Approaching the bulge while bolting P3.
UPDATE: a team of climbers, including Alex honnold, came to Angola in late 2015. They climbed a few of the routes and areas shown here on mountain project, plus added a couple of nice lines. The video has some great footage of roadside attraction at pedra escrita, torre nlundi and a brief cameo of stegosaurus. They also added a nice one pitch crack in Conde, a new crack at pedra escrita and a vegetated multi pitch chimney in waku kungo. Definitely some beautiful shots of the rock and country side.
Welcome to Angola. If you can manage the visa process and gain entry into this country, then prepare yourself for a wealth of unclimbed rock and incredible adventure climbing. Angola has a wide variety of climbing options from multi-pitch granite domes to sandstone sport climbing and amazing conglomerate towers. And for the most part, it is completely untouched territory. If you are a foreigner in Angola, you are probably here for work, so most of the directions are based out of the capital, Luanda. If you are lucky enough to get a job down South, well, I'm jealous. The weather here is generally warm/hot and the best time to climb is the Austral Winter (May-Sep), which also happens to be the dry season. So far, only a few dozen routes have been done here to my knowledge, as the climbing community is rather small (5-6 of us on the high end) for a country the size of the entire SW United States. Expect beautiful climbing in places that will re-define your concept of seclusion. Almost none of the areas have permanent trails to the rockface, so bring a machete and your navigation skills, and expect to re-cut trail to find the base of even established routes. Trails that we cut months prior are completely gone when we return after the wet season. Access so far has been pretty easy, as long as you respect local culture and speak to the village chief (soba) prior to starting the approach. We have done a pretty good job of building relations with the local villages near the best areas, so the general attitude towards climbers/foreigners should be positive.
Flights from Europe, Asia and South Africa. Visa process can be complicated if you don't have a job here, but some tour companies can arrange a tourist visa for you if you want to come. There is also a direct flight from Houston for those who work in the oil industry or for the embassy. From Luanda, most areas are 4-5 hours drive time, making weekend trips complicated, but not impossible.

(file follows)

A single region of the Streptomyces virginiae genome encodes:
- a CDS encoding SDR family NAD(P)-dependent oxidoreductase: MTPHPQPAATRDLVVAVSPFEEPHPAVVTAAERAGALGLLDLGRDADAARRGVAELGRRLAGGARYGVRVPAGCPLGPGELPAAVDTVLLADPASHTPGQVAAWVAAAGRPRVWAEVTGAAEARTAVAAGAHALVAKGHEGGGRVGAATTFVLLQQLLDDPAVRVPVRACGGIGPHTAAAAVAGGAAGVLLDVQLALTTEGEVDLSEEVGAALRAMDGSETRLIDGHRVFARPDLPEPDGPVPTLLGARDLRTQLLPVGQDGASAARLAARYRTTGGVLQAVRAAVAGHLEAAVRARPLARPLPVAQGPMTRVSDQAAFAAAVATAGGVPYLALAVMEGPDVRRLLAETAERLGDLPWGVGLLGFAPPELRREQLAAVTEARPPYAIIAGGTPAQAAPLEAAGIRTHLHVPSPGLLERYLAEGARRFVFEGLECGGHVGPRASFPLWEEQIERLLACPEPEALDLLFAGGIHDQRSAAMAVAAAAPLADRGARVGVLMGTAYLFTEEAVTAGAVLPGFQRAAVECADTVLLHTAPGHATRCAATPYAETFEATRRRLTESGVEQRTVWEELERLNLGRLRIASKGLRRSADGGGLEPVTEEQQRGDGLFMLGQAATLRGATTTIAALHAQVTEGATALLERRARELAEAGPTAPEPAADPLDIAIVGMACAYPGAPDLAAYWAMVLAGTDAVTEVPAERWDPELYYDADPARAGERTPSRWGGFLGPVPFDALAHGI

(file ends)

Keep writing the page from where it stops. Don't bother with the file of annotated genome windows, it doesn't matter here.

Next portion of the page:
Gear: For trad routes, a standard rack will do, with doubles up through #2 camelot. For most of the routes described here, it is worthwhile to bring removable bolts to use as intermediate protection. Although this is not an alpine environment, the routes are remote enough and the climbing very much 'adventure climbing'. In order to accomplish some of the first ascents, removable bolts were used not only to bolt the routes, but also as lead protection on easier terrain. The holes were not sealed up for this reason, so carrying a few 1/2" removable bolts is highly recommended for these routes. If you are going to go through the effort of getting to Angola to climb, it's definitely worth the extra money to buy a couple of removable bolts to ensure you can finish all the routes and increase the safety factor in an area with little to no medical coverage. You do NOT want to get hurt here, especially at some of the remote locations where the best climbs are.
Objective Hazards: Almost all of the routes listed here are off of any sort of trail. Be very wary of snakes. Outside of the areas listed here, there are plenty of other huge rocks just begging to be climbed. Just check with the local village for the status of any landmine clearing in the area. A lot of clearance work has been done, and most of the climbing areas were never mined (mostly along rivers/roads, near cities and near military installations), but it's still worth double checking.
For additional information on other routes (in Portuguese), see climbinginangola.blog.com
. I will eventually add this information to Mountain Project over time.
Weather station 1.1 miles from here
30 Total Climbing Routes
['4 Stars',4],['3 Stars',7],['2 Stars',14],['1 Star',5],['Bomb',0]
Featured Route For Angola
North Face (Torre N'lundi) 5.11 6c+ 23 VIII- 23 E4 5c
: ... : Torre N'lundi - Sentinel To...
Pitch 1: Easy chimney/corner up the East side of a small pillar on the North side of the tower. No protection except for a small stopper right at the top that is not really worth it. 5.6 (50')Pitch 2: Start right off top of pillar and work straight up to a small ledge. Move to right edge of the ledge, then continue up, trending left to a 2 bolt belay. 7 bolts. 5.10 (100')Pitch 3: Move straight up off belay to bulge and trend left through bulge (very exposed!) to the left horizon of the fac...[more] Browse More Classics in International
From: Grand Junction, CO
Jun 3, 2014
Wow! I was wondering when some of Angola's spectacular rocks would show up here. Anyone climbed those features in the vicinity of Lubango, like Tundavala or Leba?
By Pat M
Jun 4, 2014
Some South African guys climbed a couple of pitches near the overlook at Tundavala (from what I can tell from the video). It's on youtube. That was back in 2007. They also did one of the towers opposite Torre N'lundi in Pedras Negras. Some of the best potential is down in Lubango, Serra Da Leba and other areas in the South. It's drier, cooler and easier to access. The problem is that I live in Luanda and it's 12 hours drive.